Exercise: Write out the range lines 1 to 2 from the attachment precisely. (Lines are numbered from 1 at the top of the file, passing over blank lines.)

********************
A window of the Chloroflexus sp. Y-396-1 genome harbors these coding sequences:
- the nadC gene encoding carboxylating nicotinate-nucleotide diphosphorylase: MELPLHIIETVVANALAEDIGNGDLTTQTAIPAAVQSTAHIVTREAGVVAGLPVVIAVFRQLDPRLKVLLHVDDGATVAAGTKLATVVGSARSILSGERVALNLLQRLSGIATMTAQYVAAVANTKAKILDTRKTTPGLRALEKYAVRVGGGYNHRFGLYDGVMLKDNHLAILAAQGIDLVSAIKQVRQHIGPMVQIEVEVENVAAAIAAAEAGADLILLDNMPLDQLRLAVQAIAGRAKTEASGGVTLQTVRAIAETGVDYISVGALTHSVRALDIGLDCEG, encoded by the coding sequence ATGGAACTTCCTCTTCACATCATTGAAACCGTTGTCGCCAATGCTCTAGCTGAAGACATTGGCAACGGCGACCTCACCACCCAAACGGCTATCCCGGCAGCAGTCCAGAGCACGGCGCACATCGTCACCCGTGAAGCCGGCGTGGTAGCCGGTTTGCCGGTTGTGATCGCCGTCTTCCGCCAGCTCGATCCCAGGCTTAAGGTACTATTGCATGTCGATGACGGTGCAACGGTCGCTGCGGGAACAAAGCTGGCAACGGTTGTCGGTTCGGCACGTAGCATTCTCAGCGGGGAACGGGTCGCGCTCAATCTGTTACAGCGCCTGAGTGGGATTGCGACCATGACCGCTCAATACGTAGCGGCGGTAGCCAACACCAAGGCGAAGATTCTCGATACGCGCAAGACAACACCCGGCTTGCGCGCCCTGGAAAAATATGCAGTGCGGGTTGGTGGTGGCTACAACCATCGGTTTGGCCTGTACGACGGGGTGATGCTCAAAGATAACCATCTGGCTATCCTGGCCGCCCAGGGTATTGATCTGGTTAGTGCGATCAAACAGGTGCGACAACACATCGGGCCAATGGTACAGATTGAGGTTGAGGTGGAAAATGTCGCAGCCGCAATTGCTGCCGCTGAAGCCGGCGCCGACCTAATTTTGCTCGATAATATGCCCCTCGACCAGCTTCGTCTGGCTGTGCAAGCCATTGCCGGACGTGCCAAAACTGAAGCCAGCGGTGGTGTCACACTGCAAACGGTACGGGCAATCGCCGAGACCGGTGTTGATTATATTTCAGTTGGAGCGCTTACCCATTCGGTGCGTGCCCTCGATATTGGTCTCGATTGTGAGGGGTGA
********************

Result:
A window of the Chloroflexus sp. Y-396-1 genome harbors these coding sequences:
- the nadC gene encoding carboxylating nicotinate-nucleotide diphosphorylase: MELPLHIIETVVANALAEDIGNGDLTTQTAIPAAVQSTAHIVTREAGVVAGLPVVIAVFRQLDPRLKVLLHVDDGATVAAGTKLATVVGSARSILSGERVALNLLQRLSGIATMTAQYVAAVANTKAKILDTRKTTPGLRALEKYAVRVGGGYNHRFGLYDGVMLKDNHLAILAAQGIDLVSAIKQVRQHIGPMVQIEVEVENVAAAIAAAEAGADLILLDNMPLDQLRLAVQAIAGRAKTEASGGVTLQTVRAIAETGVDYISVGALTHSVRALDIGLDCEG, encoded by the coding sequence ATGGAACTTCCTCTTCACATCATTGAAACCGTTGTCGCCAATGCTCTAGCTGAAGACATTGGCAACGGCGACCTCACCACCCAAACGGCTATCCCGGCAGCAGTCCAGAGCACGGCGCACATCGTCACCCGTGAAGCCGGCGTGGTAGCCGGTTTGCCGGTTGTGATCGCCGTCTTCCGCCAGCTCGATCCCAGGCTTAAGGTACTATTGCATGTCGATGACGGTGCAACGGTCGCTGCGGGAACAAAGCTGGCAACGGTTGTCGGTTCGGCACGTAGCATTCTCAGCGGGGAACGGGTCGCGCTCAATCTGTTACAGCGCCTGAGTGGGATTGCGACCATGACCGCTCAATACGTAGCGGCGGTAGCCAACACCAAGGCGAAGATTCTCGATACGCGCAAGACAACACCCGGCTTGCGCGCCCTGGAAAAATATGCAGTGCGGGTTGGTGGTGGCTACAACCATCGGTTTGGCCTGTACGACGGGGTGATGCTCAAAGATAACCATCTGGCTATCCTGGCCGCCCAGGGTATTGATCTGGTTAGTGCGATCAAACAGGTGCGACAACACATCGGGCCAATGGTACAGATTGAGGTTGAGGTGGAAAATGTCGCAGCCGCAATTGCTGCCGCTGAAGCCGGCGCCGACCTAATTTTGCTCGATAATATGCCCCTCGACCAGCTTCGTCTGGCTGTGCAAGCCATTGCCGGACGTGCCAAAACTGAAGCCAGCGGTGGTGTCACACTGCAAACGGTACGGGCAATCGCCGAGACCGGTGTTGATTATATTTCAGTTGGAGCGCTTACCCATTCGGTGCGTGCCCTCGATATTGGTCTCGATTGTGAGGGGTGA